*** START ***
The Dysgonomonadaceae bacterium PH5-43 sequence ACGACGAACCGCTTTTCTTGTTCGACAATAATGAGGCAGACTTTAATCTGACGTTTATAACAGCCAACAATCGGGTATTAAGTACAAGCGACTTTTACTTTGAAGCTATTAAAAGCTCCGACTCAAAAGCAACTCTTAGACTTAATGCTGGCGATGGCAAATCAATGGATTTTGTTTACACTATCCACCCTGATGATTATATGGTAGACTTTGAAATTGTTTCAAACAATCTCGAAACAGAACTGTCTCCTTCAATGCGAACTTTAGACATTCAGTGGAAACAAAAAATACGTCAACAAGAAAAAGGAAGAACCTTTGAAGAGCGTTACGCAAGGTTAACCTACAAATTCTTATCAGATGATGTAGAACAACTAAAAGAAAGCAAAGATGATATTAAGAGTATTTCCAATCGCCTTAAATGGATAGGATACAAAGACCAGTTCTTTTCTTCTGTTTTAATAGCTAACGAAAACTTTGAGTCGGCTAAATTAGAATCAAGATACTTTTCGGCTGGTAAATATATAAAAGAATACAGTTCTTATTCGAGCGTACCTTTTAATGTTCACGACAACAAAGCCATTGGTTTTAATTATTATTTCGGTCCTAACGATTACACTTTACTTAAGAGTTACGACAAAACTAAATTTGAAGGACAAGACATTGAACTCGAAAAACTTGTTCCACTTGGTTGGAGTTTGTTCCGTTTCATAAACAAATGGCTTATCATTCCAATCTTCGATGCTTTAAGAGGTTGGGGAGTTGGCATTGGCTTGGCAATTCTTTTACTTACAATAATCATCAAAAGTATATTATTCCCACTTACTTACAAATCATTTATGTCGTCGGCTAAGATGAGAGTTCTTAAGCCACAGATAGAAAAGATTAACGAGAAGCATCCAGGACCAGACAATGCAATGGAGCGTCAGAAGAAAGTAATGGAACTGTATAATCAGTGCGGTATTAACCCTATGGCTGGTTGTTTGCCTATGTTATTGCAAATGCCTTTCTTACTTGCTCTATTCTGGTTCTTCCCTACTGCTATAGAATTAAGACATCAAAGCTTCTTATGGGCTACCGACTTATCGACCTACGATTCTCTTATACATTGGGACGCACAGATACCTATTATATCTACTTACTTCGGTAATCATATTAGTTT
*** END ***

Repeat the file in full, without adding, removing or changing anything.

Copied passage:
The Dysgonomonadaceae bacterium PH5-43 sequence ACGACGAACCGCTTTTCTTGTTCGACAATAATGAGGCAGACTTTAATCTGACGTTTATAACAGCCAACAATCGGGTATTAAGTACAAGCGACTTTTACTTTGAAGCTATTAAAAGCTCCGACTCAAAAGCAACTCTTAGACTTAATGCTGGCGATGGCAAATCAATGGATTTTGTTTACACTATCCACCCTGATGATTATATGGTAGACTTTGAAATTGTTTCAAACAATCTCGAAACAGAACTGTCTCCTTCAATGCGAACTTTAGACATTCAGTGGAAACAAAAAATACGTCAACAAGAAAAAGGAAGAACCTTTGAAGAGCGTTACGCAAGGTTAACCTACAAATTCTTATCAGATGATGTAGAACAACTAAAAGAAAGCAAAGATGATATTAAGAGTATTTCCAATCGCCTTAAATGGATAGGATACAAAGACCAGTTCTTTTCTTCTGTTTTAATAGCTAACGAAAACTTTGAGTCGGCTAAATTAGAATCAAGATACTTTTCGGCTGGTAAATATATAAAAGAATACAGTTCTTATTCGAGCGTACCTTTTAATGTTCACGACAACAAAGCCATTGGTTTTAATTATTATTTCGGTCCTAACGATTACACTTTACTTAAGAGTTACGACAAAACTAAATTTGAAGGACAAGACATTGAACTCGAAAAACTTGTTCCACTTGGTTGGAGTTTGTTCCGTTTCATAAACAAATGGCTTATCATTCCAATCTTCGATGCTTTAAGAGGTTGGGGAGTTGGCATTGGCTTGGCAATTCTTTTACTTACAATAATCATCAAAAGTATATTATTCCCACTTACTTACAAATCATTTATGTCGTCGGCTAAGATGAGAGTTCTTAAGCCACAGATAGAAAAGATTAACGAGAAGCATCCAGGACCAGACAATGCAATGGAGCGTCAGAAGAAAGTAATGGAACTGTATAATCAGTGCGGTATTAACCCTATGGCTGGTTGTTTGCCTATGTTATTGCAAATGCCTTTCTTACTTGCTCTATTCTGGTTCTTCCCTACTGCTATAGAATTAAGACATCAAAGCTTCTTATGGGCTACCGACTTATCGACCTACGATTCTCTTATACATTGGGACGCACAGATACCTATTATATCTACTTACTTCGGTAATCATATTAGTTT